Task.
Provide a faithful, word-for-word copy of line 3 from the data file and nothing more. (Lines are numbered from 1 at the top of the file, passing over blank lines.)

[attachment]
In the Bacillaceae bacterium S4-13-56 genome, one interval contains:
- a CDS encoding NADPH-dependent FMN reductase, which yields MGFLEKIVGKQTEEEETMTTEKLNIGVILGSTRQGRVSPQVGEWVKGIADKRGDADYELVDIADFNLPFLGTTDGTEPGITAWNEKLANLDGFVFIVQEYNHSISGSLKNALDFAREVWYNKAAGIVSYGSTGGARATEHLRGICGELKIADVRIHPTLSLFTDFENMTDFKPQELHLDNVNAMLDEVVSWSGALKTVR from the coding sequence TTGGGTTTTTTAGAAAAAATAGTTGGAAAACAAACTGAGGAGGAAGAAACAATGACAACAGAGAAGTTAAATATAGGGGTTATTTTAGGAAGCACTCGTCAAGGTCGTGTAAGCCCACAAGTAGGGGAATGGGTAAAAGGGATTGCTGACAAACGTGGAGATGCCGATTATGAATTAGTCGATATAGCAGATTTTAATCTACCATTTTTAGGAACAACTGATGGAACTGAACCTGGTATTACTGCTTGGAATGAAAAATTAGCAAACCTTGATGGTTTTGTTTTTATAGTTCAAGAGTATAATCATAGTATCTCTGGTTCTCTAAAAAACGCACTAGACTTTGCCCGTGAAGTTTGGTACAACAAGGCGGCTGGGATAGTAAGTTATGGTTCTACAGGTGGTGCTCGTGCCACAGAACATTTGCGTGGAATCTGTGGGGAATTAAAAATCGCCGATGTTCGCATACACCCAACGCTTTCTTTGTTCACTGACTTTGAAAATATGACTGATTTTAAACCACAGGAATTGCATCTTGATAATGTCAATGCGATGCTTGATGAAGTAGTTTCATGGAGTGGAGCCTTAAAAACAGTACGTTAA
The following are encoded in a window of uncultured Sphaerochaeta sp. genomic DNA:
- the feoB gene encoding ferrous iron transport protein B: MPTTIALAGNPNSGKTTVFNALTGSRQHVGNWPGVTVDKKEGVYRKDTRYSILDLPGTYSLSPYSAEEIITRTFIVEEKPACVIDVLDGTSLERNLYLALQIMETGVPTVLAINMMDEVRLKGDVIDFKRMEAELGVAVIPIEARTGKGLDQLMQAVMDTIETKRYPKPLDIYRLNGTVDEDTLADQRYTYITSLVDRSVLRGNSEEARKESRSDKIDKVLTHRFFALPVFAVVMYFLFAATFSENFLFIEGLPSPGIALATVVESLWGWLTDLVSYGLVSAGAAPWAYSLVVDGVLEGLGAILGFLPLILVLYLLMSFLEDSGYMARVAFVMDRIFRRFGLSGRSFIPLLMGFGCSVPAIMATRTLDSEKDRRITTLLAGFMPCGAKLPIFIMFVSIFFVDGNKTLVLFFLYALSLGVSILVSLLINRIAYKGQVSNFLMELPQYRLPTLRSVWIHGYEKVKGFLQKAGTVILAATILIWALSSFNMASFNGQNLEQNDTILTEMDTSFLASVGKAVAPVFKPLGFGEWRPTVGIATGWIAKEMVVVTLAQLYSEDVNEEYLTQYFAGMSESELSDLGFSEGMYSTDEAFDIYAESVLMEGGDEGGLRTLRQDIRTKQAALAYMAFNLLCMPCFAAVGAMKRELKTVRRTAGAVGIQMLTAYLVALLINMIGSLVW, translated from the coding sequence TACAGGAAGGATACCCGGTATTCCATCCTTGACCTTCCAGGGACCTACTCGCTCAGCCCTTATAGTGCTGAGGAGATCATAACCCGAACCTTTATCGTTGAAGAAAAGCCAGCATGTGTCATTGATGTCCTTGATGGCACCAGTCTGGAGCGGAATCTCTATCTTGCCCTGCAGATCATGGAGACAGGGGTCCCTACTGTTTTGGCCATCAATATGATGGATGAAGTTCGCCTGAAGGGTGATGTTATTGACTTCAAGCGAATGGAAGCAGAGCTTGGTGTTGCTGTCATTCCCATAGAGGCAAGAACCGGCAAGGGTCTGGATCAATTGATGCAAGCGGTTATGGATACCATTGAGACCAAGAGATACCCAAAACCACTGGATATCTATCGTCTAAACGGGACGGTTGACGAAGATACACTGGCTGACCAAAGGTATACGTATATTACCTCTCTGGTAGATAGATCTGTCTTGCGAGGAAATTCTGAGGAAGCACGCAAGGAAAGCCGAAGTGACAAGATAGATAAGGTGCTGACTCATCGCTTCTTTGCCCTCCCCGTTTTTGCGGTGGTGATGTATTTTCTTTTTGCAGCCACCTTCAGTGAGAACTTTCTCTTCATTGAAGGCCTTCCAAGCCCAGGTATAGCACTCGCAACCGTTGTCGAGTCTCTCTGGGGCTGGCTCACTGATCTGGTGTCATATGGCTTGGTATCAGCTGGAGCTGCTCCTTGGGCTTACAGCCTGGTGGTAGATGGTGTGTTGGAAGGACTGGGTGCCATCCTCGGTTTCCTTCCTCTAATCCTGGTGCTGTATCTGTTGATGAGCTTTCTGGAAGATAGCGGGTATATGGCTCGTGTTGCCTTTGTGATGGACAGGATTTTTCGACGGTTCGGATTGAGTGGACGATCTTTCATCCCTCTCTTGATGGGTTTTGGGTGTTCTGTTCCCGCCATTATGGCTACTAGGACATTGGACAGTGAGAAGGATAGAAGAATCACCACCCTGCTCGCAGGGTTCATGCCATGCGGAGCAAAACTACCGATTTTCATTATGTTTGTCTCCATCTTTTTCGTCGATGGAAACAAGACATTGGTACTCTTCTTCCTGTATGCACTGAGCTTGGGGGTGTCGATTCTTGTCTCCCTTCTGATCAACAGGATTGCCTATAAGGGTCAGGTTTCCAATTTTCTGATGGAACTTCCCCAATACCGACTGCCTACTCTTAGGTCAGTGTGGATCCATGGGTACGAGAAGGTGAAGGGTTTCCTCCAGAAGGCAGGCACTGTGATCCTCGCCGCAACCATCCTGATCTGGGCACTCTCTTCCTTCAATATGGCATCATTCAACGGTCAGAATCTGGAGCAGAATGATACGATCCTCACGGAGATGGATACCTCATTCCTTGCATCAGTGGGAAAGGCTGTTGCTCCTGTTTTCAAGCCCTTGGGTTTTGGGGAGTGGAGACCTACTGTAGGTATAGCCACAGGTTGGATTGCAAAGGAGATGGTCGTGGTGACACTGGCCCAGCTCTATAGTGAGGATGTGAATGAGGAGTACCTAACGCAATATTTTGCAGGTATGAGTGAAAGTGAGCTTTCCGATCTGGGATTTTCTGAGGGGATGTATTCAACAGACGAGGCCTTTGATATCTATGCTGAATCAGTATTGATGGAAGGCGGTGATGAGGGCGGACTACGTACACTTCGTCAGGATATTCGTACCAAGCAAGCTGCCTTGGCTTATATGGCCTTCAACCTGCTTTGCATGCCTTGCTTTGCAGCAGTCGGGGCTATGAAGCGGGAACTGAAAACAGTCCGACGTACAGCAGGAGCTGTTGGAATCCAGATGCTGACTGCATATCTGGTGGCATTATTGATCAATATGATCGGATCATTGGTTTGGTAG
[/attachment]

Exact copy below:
The following are encoded in a window of uncultured Sphaerochaeta sp. genomic DNA: